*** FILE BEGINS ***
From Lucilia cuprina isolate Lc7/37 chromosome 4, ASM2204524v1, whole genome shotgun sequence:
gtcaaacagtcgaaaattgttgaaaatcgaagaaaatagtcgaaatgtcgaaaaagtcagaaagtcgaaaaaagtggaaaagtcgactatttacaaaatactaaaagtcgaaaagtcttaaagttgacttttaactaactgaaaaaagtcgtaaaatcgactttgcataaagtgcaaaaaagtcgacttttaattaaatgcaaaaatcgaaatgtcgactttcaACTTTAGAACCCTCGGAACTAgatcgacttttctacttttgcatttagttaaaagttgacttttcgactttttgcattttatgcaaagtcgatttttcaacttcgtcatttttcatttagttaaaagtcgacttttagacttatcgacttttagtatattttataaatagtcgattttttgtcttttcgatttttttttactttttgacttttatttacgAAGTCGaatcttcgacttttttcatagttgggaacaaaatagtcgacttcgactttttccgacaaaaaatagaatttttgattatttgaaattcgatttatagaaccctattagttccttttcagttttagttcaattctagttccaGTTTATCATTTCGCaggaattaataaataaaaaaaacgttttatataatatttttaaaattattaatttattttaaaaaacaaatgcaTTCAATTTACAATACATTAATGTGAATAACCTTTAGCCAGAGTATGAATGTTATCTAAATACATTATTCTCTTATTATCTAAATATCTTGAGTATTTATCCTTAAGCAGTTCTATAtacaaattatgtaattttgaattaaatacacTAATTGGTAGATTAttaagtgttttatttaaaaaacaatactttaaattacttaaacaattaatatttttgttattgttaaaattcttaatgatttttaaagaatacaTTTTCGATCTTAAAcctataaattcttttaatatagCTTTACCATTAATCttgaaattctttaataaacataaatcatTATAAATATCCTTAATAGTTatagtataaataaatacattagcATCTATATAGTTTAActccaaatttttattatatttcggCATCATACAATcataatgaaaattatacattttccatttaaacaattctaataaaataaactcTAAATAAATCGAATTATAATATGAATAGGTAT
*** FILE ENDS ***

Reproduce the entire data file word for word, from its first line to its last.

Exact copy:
From Lucilia cuprina isolate Lc7/37 chromosome 4, ASM2204524v1, whole genome shotgun sequence:
gtcaaacagtcgaaaattgttgaaaatcgaagaaaatagtcgaaatgtcgaaaaagtcagaaagtcgaaaaaagtggaaaagtcgactatttacaaaatactaaaagtcgaaaagtcttaaagttgacttttaactaactgaaaaaagtcgtaaaatcgactttgcataaagtgcaaaaaagtcgacttttaattaaatgcaaaaatcgaaatgtcgactttcaACTTTAGAACCCTCGGAACTAgatcgacttttctacttttgcatttagttaaaagttgacttttcgactttttgcattttatgcaaagtcgatttttcaacttcgtcatttttcatttagttaaaagtcgacttttagacttatcgacttttagtatattttataaatagtcgattttttgtcttttcgatttttttttactttttgacttttatttacgAAGTCGaatcttcgacttttttcatagttgggaacaaaatagtcgacttcgactttttccgacaaaaaatagaatttttgattatttgaaattcgatttatagaaccctattagttccttttcagttttagttcaattctagttccaGTTTATCATTTCGCaggaattaataaataaaaaaaacgttttatataatatttttaaaattattaatttattttaaaaaacaaatgcaTTCAATTTACAATACATTAATGTGAATAACCTTTAGCCAGAGTATGAATGTTATCTAAATACATTATTCTCTTATTATCTAAATATCTTGAGTATTTATCCTTAAGCAGTTCTATAtacaaattatgtaattttgaattaaatacacTAATTGGTAGATTAttaagtgttttatttaaaaaacaatactttaaattacttaaacaattaatatttttgttattgttaaaattcttaatgatttttaaagaatacaTTTTCGATCTTAAAcctataaattcttttaatatagCTTTACCATTAATCttgaaattctttaataaacataaatcatTATAAATATCCTTAATAGTTatagtataaataaatacattagcATCTATATAGTTTAActccaaatttttattatatttcggCATCATACAATcataatgaaaattatacattttccatttaaacaattctaataaaataaactcTAAATAAATCGAATTATAATATGAATAGGTAT